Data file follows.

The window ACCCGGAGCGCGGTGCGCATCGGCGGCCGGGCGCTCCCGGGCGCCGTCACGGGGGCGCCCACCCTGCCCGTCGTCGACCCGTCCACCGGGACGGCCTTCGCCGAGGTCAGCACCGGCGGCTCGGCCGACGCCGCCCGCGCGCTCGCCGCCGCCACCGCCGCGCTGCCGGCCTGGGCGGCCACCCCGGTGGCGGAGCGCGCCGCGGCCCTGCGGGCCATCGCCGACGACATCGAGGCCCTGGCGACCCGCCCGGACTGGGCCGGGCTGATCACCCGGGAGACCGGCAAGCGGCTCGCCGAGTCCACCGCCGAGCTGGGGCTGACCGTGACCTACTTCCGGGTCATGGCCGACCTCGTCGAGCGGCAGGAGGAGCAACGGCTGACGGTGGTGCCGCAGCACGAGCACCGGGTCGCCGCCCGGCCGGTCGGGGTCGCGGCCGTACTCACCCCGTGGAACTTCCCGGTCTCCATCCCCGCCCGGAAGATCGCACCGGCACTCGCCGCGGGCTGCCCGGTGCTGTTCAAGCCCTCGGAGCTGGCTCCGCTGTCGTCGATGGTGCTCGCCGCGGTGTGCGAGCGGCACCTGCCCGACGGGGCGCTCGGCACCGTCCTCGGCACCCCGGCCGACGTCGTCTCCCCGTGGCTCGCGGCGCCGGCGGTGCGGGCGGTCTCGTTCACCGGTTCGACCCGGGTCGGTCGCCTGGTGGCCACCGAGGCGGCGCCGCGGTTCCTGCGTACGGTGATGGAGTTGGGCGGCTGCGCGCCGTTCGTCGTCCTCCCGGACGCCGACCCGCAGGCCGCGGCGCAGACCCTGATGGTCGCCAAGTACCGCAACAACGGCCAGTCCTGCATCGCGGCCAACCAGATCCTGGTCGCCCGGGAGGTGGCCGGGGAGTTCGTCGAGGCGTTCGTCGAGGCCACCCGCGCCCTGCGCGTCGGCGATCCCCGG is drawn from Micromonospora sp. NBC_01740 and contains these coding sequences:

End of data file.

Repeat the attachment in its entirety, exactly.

The window ACCCGGAGCGCGGTGCGCATCGGCGGCCGGGCGCTCCCGGGCGCCGTCACGGGGGCGCCCACCCTGCCCGTCGTCGACCCGTCCACCGGGACGGCCTTCGCCGAGGTCAGCACCGGCGGCTCGGCCGACGCCGCCCGCGCGCTCGCCGCCGCCACCGCCGCGCTGCCGGCCTGGGCGGCCACCCCGGTGGCGGAGCGCGCCGCGGCCCTGCGGGCCATCGCCGACGACATCGAGGCCCTGGCGACCCGCCCGGACTGGGCCGGGCTGATCACCCGGGAGACCGGCAAGCGGCTCGCCGAGTCCACCGCCGAGCTGGGGCTGACCGTGACCTACTTCCGGGTCATGGCCGACCTCGTCGAGCGGCAGGAGGAGCAACGGCTGACGGTGGTGCCGCAGCACGAGCACCGGGTCGCCGCCCGGCCGGTCGGGGTCGCGGCCGTACTCACCCCGTGGAACTTCCCGGTCTCCATCCCCGCCCGGAAGATCGCACCGGCACTCGCCGCGGGCTGCCCGGTGCTGTTCAAGCCCTCGGAGCTGGCTCCGCTGTCGTCGATGGTGCTCGCCGCGGTGTGCGAGCGGCACCTGCCCGACGGGGCGCTCGGCACCGTCCTCGGCACCCCGGCCGACGTCGTCTCCCCGTGGCTCGCGGCGCCGGCGGTGCGGGCGGTCTCGTTCACCGGTTCGACCCGGGTCGGTCGCCTGGTGGCCACCGAGGCGGCGCCGCGGTTCCTGCGTACGGTGATGGAGTTGGGCGGCTGCGCGCCGTTCGTCGTCCTCCCGGACGCCGACCCGCAGGCCGCGGCGCAGACCCTGATGGTCGCCAAGTACCGCAACAACGGCCAGTCCTGCATCGCGGCCAACCAGATCCTGGTCGCCCGGGAGGTGGCCGGGGAGTTCGTCGAGGCGTTCGTCGAGGCCACCCGCGCCCTGCGCGTCGGCGATCCCCGG is drawn from Micromonospora sp. NBC_01740 and contains these coding sequences: